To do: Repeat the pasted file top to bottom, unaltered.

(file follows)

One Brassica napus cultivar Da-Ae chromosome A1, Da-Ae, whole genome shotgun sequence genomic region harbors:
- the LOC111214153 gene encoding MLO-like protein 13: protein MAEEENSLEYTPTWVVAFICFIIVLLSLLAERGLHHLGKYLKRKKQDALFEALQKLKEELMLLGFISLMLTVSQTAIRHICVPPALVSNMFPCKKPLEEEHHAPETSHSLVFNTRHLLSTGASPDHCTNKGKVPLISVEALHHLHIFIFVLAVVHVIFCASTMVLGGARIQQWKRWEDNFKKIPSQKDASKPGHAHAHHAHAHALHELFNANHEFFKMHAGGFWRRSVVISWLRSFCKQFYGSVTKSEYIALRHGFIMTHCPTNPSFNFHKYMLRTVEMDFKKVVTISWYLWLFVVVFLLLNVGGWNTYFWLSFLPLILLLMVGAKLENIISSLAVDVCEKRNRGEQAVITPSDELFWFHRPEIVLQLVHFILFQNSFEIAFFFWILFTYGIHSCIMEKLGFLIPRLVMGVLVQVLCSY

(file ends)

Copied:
One Brassica napus cultivar Da-Ae chromosome A1, Da-Ae, whole genome shotgun sequence genomic region harbors:
- the LOC111214153 gene encoding MLO-like protein 13: protein MAEEENSLEYTPTWVVAFICFIIVLLSLLAERGLHHLGKYLKRKKQDALFEALQKLKEELMLLGFISLMLTVSQTAIRHICVPPALVSNMFPCKKPLEEEHHAPETSHSLVFNTRHLLSTGASPDHCTNKGKVPLISVEALHHLHIFIFVLAVVHVIFCASTMVLGGARIQQWKRWEDNFKKIPSQKDASKPGHAHAHHAHAHALHELFNANHEFFKMHAGGFWRRSVVISWLRSFCKQFYGSVTKSEYIALRHGFIMTHCPTNPSFNFHKYMLRTVEMDFKKVVTISWYLWLFVVVFLLLNVGGWNTYFWLSFLPLILLLMVGAKLENIISSLAVDVCEKRNRGEQAVITPSDELFWFHRPEIVLQLVHFILFQNSFEIAFFFWILFTYGIHSCIMEKLGFLIPRLVMGVLVQVLCSY